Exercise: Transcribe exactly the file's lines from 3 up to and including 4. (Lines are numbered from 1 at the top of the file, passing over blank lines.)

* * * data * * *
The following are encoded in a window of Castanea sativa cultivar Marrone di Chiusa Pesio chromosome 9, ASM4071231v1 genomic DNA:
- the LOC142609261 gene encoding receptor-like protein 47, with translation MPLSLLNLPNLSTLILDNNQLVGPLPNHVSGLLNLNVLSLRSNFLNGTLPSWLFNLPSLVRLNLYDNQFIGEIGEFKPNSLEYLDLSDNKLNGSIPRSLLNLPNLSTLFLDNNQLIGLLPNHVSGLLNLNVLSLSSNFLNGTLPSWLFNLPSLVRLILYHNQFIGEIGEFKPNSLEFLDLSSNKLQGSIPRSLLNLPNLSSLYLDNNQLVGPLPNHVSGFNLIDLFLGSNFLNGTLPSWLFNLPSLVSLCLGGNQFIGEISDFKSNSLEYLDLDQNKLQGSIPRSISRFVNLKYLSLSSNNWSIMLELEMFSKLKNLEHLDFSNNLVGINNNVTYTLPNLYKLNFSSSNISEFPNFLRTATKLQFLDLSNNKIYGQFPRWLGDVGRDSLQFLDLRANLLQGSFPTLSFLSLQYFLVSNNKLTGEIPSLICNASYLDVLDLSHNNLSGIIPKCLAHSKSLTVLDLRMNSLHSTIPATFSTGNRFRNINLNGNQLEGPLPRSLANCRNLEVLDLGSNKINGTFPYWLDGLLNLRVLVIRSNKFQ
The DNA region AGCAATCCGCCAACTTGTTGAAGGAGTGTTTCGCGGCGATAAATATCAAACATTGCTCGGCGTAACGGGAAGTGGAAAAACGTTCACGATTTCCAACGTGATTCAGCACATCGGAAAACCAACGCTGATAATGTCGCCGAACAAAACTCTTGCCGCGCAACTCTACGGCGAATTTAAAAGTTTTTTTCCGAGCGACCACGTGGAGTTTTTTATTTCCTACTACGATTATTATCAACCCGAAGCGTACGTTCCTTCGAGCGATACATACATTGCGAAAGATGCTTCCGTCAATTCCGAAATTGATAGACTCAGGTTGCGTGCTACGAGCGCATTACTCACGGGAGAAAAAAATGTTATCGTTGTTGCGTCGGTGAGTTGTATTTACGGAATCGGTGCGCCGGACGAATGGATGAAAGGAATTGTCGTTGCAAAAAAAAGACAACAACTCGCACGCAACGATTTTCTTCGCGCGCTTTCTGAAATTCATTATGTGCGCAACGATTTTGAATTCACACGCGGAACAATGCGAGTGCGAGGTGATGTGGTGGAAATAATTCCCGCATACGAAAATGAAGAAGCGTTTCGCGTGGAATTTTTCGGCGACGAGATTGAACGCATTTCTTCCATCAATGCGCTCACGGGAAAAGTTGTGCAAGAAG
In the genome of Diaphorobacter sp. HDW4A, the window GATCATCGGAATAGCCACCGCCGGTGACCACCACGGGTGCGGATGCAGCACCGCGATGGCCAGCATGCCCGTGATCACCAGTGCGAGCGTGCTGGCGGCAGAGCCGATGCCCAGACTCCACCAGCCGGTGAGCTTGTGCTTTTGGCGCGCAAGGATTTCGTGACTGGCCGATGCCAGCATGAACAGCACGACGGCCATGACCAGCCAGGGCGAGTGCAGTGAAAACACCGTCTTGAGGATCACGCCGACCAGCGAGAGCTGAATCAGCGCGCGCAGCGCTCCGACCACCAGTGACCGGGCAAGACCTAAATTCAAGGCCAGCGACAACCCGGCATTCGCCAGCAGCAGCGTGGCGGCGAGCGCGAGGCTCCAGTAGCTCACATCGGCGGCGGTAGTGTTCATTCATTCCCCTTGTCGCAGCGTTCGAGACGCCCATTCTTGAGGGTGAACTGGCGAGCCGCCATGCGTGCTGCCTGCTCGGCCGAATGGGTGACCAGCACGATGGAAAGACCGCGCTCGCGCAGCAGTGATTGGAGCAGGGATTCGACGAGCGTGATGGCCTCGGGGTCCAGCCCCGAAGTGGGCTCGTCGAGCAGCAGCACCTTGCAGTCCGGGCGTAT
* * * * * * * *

The DNA region AGCAATCCGCCAACTTGTTGAAGGAGTGTTTCGCGGCGATAAATATCAAACATTGCTCGGCGTAACGGGAAGTGGAAAAACGTTCACGATTTCCAACGTGATTCAGCACATCGGAAAACCAACGCTGATAATGTCGCCGAACAAAACTCTTGCCGCGCAACTCTACGGCGAATTTAAAAGTTTTTTTCCGAGCGACCACGTGGAGTTTTTTATTTCCTACTACGATTATTATCAACCCGAAGCGTACGTTCCTTCGAGCGATACATACATTGCGAAAGATGCTTCCGTCAATTCCGAAATTGATAGACTCAGGTTGCGTGCTACGAGCGCATTACTCACGGGAGAAAAAAATGTTATCGTTGTTGCGTCGGTGAGTTGTATTTACGGAATCGGTGCGCCGGACGAATGGATGAAAGGAATTGTCGTTGCAAAAAAAAGACAACAACTCGCACGCAACGATTTTCTTCGCGCGCTTTCTGAAATTCATTATGTGCGCAACGATTTTGAATTCACACGCGGAACAATGCGAGTGCGAGGTGATGTGGTGGAAATAATTCCCGCATACGAAAATGAAGAAGCGTTTCGCGTGGAATTTTTCGGCGACGAGATTGAACGCATTTCTTCCATCAATGCGCTCACGGGAAAAGTTGTGCAAGAAG
In the genome of Diaphorobacter sp. HDW4A, the window GATCATCGGAATAGCCACCGCCGGTGACCACCACGGGTGCGGATGCAGCACCGCGATGGCCAGCATGCCCGTGATCACCAGTGCGAGCGTGCTGGCGGCAGAGCCGATGCCCAGACTCCACCAGCCGGTGAGCTTGTGCTTTTGGCGCGCAAGGATTTCGTGACTGGCCGATGCCAGCATGAACAGCACGACGGCCATGACCAGCCAGGGCGAGTGCAGTGAAAACACCGTCTTGAGGATCACGCCGACCAGCGAGAGCTGAATCAGCGCGCGCAGCGCTCCGACCACCAGTGACCGGGCAAGACCTAAATTCAAGGCCAGCGACAACCCGGCATTCGCCAGCAGCAGCGTGGCGGCGAGCGCGAGGCTCCAGTAGCTCACATCGGCGGCGGTAGTGTTCATTCATTCCCCTTGTCGCAGCGTTCGAGACGCCCATTCTTGAGGGTGAACTGGCGAGCCGCCATGCGTGCTGCCTGCTCGGCCGAATGGGTGACCAGCACGATGGAAAGACCGCGCTCGCGCAGCAGTGATTGGAGCAGGGATTCGACGAGCGTGATGGCCTCGGGGTCCAGCCCCGAAGTGGGCTCGTCGAGCAGCAGCACCTTGCAGTCCGGGCGTAT